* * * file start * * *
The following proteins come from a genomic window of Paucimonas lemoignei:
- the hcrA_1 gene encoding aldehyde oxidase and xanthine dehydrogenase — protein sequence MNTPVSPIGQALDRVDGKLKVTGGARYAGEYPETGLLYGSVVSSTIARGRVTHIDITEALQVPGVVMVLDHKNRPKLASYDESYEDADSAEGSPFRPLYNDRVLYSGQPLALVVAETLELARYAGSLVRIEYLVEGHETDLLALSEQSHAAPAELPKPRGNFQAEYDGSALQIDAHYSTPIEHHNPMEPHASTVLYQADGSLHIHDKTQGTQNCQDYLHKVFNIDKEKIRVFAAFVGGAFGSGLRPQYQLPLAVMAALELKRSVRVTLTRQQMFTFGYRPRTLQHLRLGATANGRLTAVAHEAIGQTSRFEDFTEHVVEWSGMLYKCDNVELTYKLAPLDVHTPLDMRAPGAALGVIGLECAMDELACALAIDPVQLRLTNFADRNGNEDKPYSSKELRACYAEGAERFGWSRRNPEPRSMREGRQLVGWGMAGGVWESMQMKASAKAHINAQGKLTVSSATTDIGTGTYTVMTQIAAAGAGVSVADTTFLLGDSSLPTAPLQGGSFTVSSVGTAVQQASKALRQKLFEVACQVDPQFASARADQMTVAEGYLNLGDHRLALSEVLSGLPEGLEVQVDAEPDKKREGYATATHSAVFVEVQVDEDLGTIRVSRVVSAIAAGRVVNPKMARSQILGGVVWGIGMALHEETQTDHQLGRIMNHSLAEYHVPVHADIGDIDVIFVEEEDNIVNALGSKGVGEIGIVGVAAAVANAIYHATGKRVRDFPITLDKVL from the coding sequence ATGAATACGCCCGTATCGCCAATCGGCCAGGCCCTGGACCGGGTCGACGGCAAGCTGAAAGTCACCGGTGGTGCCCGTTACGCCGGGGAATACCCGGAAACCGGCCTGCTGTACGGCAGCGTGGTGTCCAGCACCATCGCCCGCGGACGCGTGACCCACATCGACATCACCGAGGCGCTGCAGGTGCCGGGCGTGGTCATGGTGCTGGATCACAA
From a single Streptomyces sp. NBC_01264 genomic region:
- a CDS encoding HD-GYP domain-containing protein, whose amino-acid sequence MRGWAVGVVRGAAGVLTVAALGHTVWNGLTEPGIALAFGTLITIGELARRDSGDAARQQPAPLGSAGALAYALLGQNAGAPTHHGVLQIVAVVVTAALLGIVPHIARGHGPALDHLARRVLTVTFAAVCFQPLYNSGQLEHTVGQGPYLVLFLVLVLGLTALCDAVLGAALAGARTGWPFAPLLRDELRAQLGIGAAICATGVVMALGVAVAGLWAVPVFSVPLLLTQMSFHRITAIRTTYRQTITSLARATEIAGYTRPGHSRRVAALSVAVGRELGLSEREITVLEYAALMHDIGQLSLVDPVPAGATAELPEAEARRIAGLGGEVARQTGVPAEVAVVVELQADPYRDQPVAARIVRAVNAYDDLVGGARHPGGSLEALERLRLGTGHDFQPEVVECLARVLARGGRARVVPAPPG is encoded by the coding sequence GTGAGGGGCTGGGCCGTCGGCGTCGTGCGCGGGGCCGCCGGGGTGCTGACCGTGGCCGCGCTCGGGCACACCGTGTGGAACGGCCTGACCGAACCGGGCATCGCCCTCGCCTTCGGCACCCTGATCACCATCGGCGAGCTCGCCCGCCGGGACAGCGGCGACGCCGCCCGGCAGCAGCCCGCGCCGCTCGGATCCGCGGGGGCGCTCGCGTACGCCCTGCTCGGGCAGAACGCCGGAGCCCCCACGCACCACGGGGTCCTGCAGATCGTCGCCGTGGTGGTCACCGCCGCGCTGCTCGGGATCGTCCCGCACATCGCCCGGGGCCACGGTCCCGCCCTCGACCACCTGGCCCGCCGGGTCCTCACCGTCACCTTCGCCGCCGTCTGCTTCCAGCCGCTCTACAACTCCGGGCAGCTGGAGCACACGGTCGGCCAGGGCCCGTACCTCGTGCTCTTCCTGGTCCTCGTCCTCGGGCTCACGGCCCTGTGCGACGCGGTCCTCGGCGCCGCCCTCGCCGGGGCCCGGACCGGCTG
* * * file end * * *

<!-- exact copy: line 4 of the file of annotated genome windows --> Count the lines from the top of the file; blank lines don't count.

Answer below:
- a CDS encoding HD-GYP domain-containing protein, whose amino-acid sequence MRGWAVGVVRGAAGVLTVAALGHTVWNGLTEPGIALAFGTLITIGELARRDSGDAARQQPAPLGSAGALAYALLGQNAGAPTHHGVLQIVAVVVTAALLGIVPHIARGHGPALDHLARRVLTVTFAAVCFQPLYNSGQLEHTVGQGPYLVLFLVLVLGLTALCDAVLGAALAGARTGWPFAPLLRDELRAQLGIGAAICATGVVMALGVAVAGLWAVPVFSVPLLLTQMSFHRITAIRTTYRQTITSLARATEIAGYTRPGHSRRVAALSVAVGRELGLSEREITVLEYAALMHDIGQLSLVDPVPAGATAELPEAEARRIAGLGGEVARQTGVPAEVAVVVELQADPYRDQPVAARIVRAVNAYDDLVGGARHPGGSLEALERLRLGTGHDFQPEVVECLARVLARGGRARVVPAPPG is encoded by the coding sequence GTGAGGGGCTGGGCCGTCGGCGTCGTGCGCGGGGCCGCCGGGGTGCTGACCGTGGCCGCGCTCGGGCACACCGTGTGGAACGGCCTGACCGAACCGGGCATCGCCCTCGCCTTCGGCACCCTGATCACCATCGGCGAGCTCGCCCGCCGGGACAGCGGCGACGCCGCCCGGCAGCAGCCCGCGCCGCTCGGATCCGCGGGGGCGCTCGCGTACGCCCTGCTCGGGCAGAACGCCGGAGCCCCCACGCACCACGGGGTCCTGCAGATCGTCGCCGTGGTGGTCACCGCCGCGCTGCTCGGGATCGTCCCGCACATCGCCCGGGGCCACGGTCCCGCCCTCGACCACCTGGCCCGCCGGGTCCTCACCGTCACCTTCGCCGCCGTCTGCTTCCAGCCGCTCTACAACTCCGGGCAGCTGGAGCACACGGTCGGCCAGGGCCCGTACCTCGTGCTCTTCCTGGTCCTCGTCCTCGGGCTCACGGCCCTGTGCGACGCGGTCCTCGGCGCCGCCCTCGCCGGGGCCCGGACCGGCTG